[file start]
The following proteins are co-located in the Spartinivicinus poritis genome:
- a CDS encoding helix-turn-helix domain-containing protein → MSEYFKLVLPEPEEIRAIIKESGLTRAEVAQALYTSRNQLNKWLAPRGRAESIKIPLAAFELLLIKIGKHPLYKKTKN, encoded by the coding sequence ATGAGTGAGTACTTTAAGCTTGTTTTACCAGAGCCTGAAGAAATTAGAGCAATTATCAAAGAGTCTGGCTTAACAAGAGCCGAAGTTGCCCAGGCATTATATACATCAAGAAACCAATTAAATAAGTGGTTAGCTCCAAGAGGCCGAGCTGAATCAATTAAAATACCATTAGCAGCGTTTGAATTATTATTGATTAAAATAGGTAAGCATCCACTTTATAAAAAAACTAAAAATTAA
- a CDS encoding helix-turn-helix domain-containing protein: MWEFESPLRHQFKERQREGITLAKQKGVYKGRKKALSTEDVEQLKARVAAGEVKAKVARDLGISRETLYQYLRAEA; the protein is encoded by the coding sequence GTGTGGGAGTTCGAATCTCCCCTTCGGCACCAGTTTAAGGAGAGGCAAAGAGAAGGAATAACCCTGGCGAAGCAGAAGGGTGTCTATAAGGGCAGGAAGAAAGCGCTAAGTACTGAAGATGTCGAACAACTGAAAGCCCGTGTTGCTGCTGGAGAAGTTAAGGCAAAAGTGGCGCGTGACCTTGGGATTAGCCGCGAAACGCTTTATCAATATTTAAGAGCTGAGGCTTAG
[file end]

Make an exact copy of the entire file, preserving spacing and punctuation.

The following proteins are co-located in the Spartinivicinus poritis genome:
- a CDS encoding helix-turn-helix domain-containing protein → MSEYFKLVLPEPEEIRAIIKESGLTRAEVAQALYTSRNQLNKWLAPRGRAESIKIPLAAFELLLIKIGKHPLYKKTKN, encoded by the coding sequence ATGAGTGAGTACTTTAAGCTTGTTTTACCAGAGCCTGAAGAAATTAGAGCAATTATCAAAGAGTCTGGCTTAACAAGAGCCGAAGTTGCCCAGGCATTATATACATCAAGAAACCAATTAAATAAGTGGTTAGCTCCAAGAGGCCGAGCTGAATCAATTAAAATACCATTAGCAGCGTTTGAATTATTATTGATTAAAATAGGTAAGCATCCACTTTATAAAAAAACTAAAAATTAA
- a CDS encoding helix-turn-helix domain-containing protein: MWEFESPLRHQFKERQREGITLAKQKGVYKGRKKALSTEDVEQLKARVAAGEVKAKVARDLGISRETLYQYLRAEA; the protein is encoded by the coding sequence GTGTGGGAGTTCGAATCTCCCCTTCGGCACCAGTTTAAGGAGAGGCAAAGAGAAGGAATAACCCTGGCGAAGCAGAAGGGTGTCTATAAGGGCAGGAAGAAAGCGCTAAGTACTGAAGATGTCGAACAACTGAAAGCCCGTGTTGCTGCTGGAGAAGTTAAGGCAAAAGTGGCGCGTGACCTTGGGATTAGCCGCGAAACGCTTTATCAATATTTAAGAGCTGAGGCTTAG